Hot on the heels of its release, the Nexus 5's factory image and drivers (including those from Qualcomm) have already been posted. As usual, the Nexus 5's newly uploaded assets are right in line with the rest of the Nexus family, though no other members of the family have gotten a 4.4 update just yet. Those developers or enthusiasts who want something to play with can hit the appropriate link below to grab the image and/or drivers.
Just a quick note to anyone waiting for full OS factory images and drivers for existing Nexus devices (outside of the Galaxy Nexus, which bit the dust with KitKat) - as is customary, they will follow over-the-air updates released according to Google's favorite timeline: "in the coming weeks."
The Nexus 5 factory images will be out later today, but don't sit there hitting F5 expecting factory images for the Nexus 4, 7 (new and old), or 10 to pop up any time soon.
After many many leaks, we've got an official look at the Nexus 5 via the Play Store - the Nexus collection for the US is showing the icon for the Nexus 5 listing, along with the official description copy. Unfortunately though, the phone's actual listing is inaccessible.
So far we can tell that the device will start at $349 for the 16GB model specified in the listing's URL. This means the 32GB version we saw in the leaked manual will likely cost at or above $400.
Samsung has announced a new advanced pixel technology for CMOS image sensors called ISOCELL that it promises will get higher color fidelity in poor lighting conditions. This new technology has currently been developed for use in an 8MP camera, and it's scheduled to enter mass production in Q4 2013. We can reasonably expect this advancement to appear in future Galaxy products down the road.
The flower on the right shows more yellows than the one on the left, a detail that makes more of a difference once you pan out to view the entire image (an option we unfortunately don't have with the one picture Samsung provided).
doubleTwist is one of the most popular music players available for Android, and it's a rather attractive one to boot. It has large, finger-friendly icons, the standard grid-interface for browsing albums, and an overall dark theme that's easy on the eyes. Unfortunately, this look starts to fall apart when you fire up the app on a tablet, as it suffers from stretched-out-phone-UI syndrome. It's a disease that can afflict even the best Android apps, but doubleTwist has teased a new version of the app that has been completely cured.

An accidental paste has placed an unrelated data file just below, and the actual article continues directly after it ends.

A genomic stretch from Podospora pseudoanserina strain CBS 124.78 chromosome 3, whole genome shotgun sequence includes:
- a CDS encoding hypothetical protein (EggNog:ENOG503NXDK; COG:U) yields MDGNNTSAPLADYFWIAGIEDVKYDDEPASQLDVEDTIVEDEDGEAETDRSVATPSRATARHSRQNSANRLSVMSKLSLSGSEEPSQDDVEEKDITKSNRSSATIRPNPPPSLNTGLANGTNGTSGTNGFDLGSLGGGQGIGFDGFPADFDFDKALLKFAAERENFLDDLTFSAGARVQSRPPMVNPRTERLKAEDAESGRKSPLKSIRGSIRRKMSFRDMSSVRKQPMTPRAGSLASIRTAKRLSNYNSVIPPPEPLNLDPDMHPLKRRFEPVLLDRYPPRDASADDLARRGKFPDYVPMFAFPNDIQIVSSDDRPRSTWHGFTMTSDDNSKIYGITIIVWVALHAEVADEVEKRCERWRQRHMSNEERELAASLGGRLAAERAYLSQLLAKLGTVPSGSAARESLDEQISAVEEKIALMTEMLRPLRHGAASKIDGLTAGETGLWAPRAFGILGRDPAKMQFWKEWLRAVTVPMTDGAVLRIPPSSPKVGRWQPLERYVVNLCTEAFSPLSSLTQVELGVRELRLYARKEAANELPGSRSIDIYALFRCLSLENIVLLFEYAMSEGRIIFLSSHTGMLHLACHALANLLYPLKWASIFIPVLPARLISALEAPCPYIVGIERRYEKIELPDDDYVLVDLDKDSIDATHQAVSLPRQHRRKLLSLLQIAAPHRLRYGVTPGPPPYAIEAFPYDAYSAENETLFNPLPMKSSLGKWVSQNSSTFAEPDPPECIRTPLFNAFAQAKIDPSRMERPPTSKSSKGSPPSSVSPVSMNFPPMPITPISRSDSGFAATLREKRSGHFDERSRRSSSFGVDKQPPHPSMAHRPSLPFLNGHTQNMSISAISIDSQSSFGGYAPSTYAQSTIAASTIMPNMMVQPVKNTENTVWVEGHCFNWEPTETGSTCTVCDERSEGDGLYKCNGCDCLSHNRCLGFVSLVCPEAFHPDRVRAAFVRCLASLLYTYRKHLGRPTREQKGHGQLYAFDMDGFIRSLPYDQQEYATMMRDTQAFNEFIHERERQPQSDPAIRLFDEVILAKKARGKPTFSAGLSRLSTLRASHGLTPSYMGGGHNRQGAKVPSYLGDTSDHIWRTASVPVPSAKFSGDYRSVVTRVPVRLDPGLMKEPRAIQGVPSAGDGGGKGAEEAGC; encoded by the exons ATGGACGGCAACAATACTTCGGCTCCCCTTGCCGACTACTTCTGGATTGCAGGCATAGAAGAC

As we already know, the white Nexus 4 is very much real. Months after first showing up on the web, it re-appeared at Google I/O in all its glory, with June 10th tipped as a possible launch date by AndroidAndMe's co-founder Taylor Wimberly. Alongside it, according to Taylor, Android 4.3 would be unveiled as well.
While I can't confirm the date (even if the information was correct at the time of I/O, plans can change for any reason), what I can show you today are some of the press images of the white Nexus 4, model number E960W (the original Nexus 4 is E960).
Have you heard? The popped collar is coming back. But that's sooo last year now that we have Google Glass. Presenting: 5 popped Google Glasses (combined current value of $7,500 or more like $8k if you count taxes), because having 4 popped Glasses on isn't nearly as cool.
Right part of the image credit: +Adib Towfiq
Left part of the image credit: Someone on the Interwebs, who the hell knows.
Rumors are tricky things. On the one hand, one of the best ways to verify that a suspicious-looking leak is legit is to examine the track record of the leakster. On the other hand, when an image comes out that's nothing but a rounded rectangle with a few gradients, it should be assumed that the picture is complete bunk or, at best, resembles a real device by virtue of adhering to predictable patterns.
There are no shortage of image editors on Android. Even Adobe, which makes the class-leading Photoshop, has a version of its editor on the platform. Today, though, Google gets one of its very own: Snapseed. You may recall this particular piece of software when it was demoed by NVIDIA CEO Jen-Hsun Huang at CES this year. At the time, it was only available on the iPad where it had won App of the Year in 2011.